Design Thinking Meets Real Estate

In the industry of real estate development many of the business methods are standardized and outdated. This article suggests a different approach which incorporates innovation/design thinking into the process that could have a large impact on urban development. However, I question the ideas practicability because I think when it comes to development and the large capital investments needed for the projects, convincing people to change their normal proven methods will be hard if not impossible to do.

3 thoughts on “Design Thinking Meets Real Estate

  1. I agree with the article that developers have trended towards constructing buildings cheaply. I never thought about architecture as an unwritten documentation of history. That is an interesting way to look at it. One way to incentivize more experimentation in this area could be tax incentives or some sort of public subsidy.

  2. Carly,

    Great article, way to incorporate our look into entrepreneurship with real estate. I share your concern regarding the practicality of this model in the commercial real estate context. You reference the “large capital investments” needed for projects and it is telling that the “fuzzy front end of design thinking” is the hardest area to garner funding. I think the article does a good job of pointing out the current philosophy in commercial real estate (temporal/ disposability), and attempting to push for a more stable, innovative philosophy. However, in the author’s conclusion, while she notes that design thinkers and real estate developers are diametrically opposed from an economic standpoint, I don’t think she really explains why either of the two groups would want to work with each other. If design thinking is “just the kind of thinking that typical real estate budgets have been designed to squelch,” then what can design thinkers offer real estate developers to change this longstanding viewpoint?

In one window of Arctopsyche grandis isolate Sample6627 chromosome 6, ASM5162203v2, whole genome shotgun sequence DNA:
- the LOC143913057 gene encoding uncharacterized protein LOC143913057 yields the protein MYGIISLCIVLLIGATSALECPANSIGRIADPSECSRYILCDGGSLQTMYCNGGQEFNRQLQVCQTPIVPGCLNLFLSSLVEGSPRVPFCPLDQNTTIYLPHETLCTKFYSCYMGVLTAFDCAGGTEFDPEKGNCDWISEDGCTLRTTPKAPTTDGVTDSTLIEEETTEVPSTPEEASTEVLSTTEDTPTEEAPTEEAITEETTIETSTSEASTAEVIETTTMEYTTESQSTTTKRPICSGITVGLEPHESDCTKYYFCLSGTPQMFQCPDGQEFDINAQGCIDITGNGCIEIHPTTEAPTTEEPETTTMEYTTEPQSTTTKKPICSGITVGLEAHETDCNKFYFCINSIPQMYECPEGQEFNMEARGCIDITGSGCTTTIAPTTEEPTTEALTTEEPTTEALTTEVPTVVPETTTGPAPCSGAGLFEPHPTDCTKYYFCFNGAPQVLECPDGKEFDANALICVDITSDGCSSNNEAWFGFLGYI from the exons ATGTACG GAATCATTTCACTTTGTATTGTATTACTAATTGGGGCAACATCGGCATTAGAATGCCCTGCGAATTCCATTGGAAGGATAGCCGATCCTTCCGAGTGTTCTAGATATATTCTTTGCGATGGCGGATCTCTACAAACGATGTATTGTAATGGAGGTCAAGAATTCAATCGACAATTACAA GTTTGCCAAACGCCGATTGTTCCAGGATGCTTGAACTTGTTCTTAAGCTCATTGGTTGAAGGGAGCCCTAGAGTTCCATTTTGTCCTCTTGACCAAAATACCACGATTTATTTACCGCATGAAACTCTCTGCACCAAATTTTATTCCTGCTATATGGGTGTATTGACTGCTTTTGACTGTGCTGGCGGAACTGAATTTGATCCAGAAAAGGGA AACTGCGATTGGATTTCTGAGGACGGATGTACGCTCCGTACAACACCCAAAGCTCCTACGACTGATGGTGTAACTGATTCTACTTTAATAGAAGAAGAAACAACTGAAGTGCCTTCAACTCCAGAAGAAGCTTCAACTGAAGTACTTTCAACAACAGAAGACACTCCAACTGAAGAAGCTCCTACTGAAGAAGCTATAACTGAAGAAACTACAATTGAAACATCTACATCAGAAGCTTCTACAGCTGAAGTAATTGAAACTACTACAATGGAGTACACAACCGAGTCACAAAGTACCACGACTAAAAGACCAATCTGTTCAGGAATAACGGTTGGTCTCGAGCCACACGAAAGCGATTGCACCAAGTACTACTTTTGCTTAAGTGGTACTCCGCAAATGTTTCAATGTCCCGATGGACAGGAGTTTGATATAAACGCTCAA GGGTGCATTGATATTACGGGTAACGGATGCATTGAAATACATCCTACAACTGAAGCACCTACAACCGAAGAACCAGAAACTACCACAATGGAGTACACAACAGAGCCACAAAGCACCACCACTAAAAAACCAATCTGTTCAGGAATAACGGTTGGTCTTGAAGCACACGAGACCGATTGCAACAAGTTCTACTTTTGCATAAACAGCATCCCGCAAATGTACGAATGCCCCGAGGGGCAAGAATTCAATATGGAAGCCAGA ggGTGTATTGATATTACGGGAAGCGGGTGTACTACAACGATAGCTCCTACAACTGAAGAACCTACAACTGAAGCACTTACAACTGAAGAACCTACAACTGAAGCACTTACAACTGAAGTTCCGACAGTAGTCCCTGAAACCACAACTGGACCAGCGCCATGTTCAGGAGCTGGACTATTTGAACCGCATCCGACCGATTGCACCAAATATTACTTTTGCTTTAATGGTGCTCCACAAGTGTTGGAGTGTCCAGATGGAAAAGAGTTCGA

• I agree with Thomas that in many projects developers try to construct the building as cheaply as possible. Near Notre Dame, the Foundry and the Overlook apartments all use extremely cheap building materials, yet they hold themselves out to be high end and charge extremely high rents. I think it is hard to change the way of thinking in developers, especially when it is working. For buildings that have next to 100% occupancy, there is little incentive to focus on what the consumer wants when the developer can cut corners and still fill the building.